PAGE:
Image by Tessa Hunkin
Fannie Mae’s new Loan Quality Initiative adds a number of new quality control requirements for originators that must be in place by July 1, 2010. Perhaps the biggest change is the new requirement for all originators to perform pre-funding quality control reviews, in addition to the existing requirements for post-funding and early payment default (EPD) reviews. For mortgage quality control professionals, this is another step toward what we at Cogent call “Enterprise QC” — an integrated, end-to-end approach that promotes continuous QC monitoring of all loan origination and servicing processes.
Until now, most lenders have had a disjointed and incomplete approach to quality control across the enterprise. Even among lenders that have been doing some form of pre-funding review, the results are often not available to post-funding reviewers, because there is not a common database for sharing the information. Although many lenders have begun using automated compliance engines (ACE’s), such as those provided by Mavent and ComplianceEase, the loans that are flagged by the ACE for potential compliance errors are not automatically targeted for post-funding reviews. And QC auditors doing reviews of EPD’s, Repurchases and Claim Denials often do not have access to the data from the pre- and post-funding reviews. On the servicing side, many lenders still do not have a formal quality control process in place, and those that do often do not have access to data from other servicing department audits, let alone audits of originations.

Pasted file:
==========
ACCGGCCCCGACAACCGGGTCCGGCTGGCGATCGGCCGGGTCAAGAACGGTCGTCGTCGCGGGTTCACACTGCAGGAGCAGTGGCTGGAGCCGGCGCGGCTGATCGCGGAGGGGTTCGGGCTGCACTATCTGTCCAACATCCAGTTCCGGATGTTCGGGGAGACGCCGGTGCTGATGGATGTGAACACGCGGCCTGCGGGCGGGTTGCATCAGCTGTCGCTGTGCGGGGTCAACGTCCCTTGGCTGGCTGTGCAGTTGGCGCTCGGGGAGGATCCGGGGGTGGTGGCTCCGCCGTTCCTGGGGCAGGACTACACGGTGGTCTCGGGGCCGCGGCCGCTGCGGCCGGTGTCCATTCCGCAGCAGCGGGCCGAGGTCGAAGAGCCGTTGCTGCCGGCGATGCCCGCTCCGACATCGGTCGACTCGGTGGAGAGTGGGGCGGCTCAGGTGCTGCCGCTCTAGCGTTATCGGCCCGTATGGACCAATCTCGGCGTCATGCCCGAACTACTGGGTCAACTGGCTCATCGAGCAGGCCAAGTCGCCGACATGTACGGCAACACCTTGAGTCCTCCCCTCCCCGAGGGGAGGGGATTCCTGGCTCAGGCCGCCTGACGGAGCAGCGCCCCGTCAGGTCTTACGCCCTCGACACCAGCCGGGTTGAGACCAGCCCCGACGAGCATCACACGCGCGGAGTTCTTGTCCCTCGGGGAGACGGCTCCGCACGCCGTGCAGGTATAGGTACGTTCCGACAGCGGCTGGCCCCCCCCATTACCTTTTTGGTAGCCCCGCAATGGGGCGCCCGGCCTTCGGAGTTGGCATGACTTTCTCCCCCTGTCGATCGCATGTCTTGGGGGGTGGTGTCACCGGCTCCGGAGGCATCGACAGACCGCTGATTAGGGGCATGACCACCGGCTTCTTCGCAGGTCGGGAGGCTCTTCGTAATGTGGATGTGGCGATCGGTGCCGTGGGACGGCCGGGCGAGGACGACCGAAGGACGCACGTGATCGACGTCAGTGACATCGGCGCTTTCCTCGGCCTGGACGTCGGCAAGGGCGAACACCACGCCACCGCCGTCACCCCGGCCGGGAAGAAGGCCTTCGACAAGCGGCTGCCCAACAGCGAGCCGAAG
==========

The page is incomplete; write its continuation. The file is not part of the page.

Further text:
We believe the keys to successful Enterprise QC are: (1) the ability to easily access and manipulate the production and servicing data that are needed to accurately define the populations and select the loans that qualify for each quality control audit, (2) continuous communication between quality control managers and the managers of the processes being audited to ensure that audit checklists always reflect the most current policies and procedures; (3) closed loops for reporting, feedback and response, to ensure that adverse findings are responded to and corrective actions are implemented and documented; and (4) sharing of all quality control data across the enterprise, to maximize the returns from the risk information generated from each QC process.